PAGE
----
The ongoing decline of political visibility and voice of the working class within any party means that it is vitally important that the Labour Party, traditionally thought of as the party of the working class, situates itself within struggling communities to offer hubs of support, to consult, to listen, to gather baseline data, to set targets and to report on progress against the baseline to members. It is un-democratic for the party to turn a blind eye to the political invisibility of this whole section of society and the lack of lived experience within leadership positions makes us and our policy platform less relevant and distanced from reality.
Social class inclusivity tends to either not be acknowledged or to appear last on the list of party literature concerning equalities. There is a need to not only recognise that unfair disadvantage and discrimination keep working class people away from engagement and visible leadership roles with our party at all levels, but that unfair advantage plays a part in this too, requiring a pro-active approach to enable those who are suppressed to begin to inhabit key spaces and reverse this trend. Realistically, the working class have all but disappeared from the party. We have recognised that pro-active responses were required with regards to race, gender and straight privilege and these statistics really ought to signal that it is time that we did so with regards social class and socio-economic exclusion.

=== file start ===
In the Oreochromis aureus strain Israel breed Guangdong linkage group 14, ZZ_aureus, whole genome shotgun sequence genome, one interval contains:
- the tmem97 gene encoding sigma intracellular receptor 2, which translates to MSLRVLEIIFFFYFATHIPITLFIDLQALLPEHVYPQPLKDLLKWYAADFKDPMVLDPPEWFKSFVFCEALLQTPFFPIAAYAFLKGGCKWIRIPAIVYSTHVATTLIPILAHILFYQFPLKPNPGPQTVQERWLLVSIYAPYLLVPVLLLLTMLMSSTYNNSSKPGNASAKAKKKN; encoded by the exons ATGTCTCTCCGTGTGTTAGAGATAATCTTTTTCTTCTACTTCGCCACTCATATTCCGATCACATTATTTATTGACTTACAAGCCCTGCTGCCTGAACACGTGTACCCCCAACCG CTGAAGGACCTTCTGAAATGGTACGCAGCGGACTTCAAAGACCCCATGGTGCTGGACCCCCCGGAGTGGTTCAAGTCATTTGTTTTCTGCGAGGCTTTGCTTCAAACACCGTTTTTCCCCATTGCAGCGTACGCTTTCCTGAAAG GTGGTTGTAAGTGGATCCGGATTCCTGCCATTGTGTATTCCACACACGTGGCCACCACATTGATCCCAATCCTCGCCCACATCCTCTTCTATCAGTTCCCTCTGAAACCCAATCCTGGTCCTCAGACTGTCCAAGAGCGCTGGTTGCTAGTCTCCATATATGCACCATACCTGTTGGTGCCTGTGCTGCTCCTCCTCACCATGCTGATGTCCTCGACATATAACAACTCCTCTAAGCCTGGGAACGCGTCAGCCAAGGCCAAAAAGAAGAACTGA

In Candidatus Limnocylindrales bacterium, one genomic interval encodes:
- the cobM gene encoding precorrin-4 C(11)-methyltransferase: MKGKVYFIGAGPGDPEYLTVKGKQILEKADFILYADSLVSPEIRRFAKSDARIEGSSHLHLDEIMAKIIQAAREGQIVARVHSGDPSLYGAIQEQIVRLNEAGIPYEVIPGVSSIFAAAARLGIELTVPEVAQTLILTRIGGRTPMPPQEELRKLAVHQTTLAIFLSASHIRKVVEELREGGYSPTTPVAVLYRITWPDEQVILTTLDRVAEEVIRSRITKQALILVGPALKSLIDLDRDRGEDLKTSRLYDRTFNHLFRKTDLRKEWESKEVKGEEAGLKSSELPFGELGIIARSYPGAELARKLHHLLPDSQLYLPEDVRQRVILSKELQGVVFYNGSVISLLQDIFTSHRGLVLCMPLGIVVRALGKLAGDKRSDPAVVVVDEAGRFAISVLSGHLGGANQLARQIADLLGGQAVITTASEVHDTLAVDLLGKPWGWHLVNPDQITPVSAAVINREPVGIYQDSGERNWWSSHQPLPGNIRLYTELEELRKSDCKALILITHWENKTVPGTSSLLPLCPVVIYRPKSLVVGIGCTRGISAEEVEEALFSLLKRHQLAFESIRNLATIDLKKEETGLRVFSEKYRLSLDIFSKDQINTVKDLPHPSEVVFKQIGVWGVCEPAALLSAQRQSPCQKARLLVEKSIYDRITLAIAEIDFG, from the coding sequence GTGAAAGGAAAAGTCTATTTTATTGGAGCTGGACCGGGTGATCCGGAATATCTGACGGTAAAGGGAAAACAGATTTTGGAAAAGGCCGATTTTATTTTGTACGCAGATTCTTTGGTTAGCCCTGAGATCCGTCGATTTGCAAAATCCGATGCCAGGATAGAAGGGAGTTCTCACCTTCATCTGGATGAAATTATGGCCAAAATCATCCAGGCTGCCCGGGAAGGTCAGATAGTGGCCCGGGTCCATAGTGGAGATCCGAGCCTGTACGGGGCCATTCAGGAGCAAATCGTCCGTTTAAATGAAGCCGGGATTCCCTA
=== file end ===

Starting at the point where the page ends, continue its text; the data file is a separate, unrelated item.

A dedicated officer role could be the first step within the party toward a more receptive and pro-active approach to working class members’ experiences of political exclusion and to taking full account of the wealth of evidence that lays bare the economic and cultural barriers that need to be dismantled.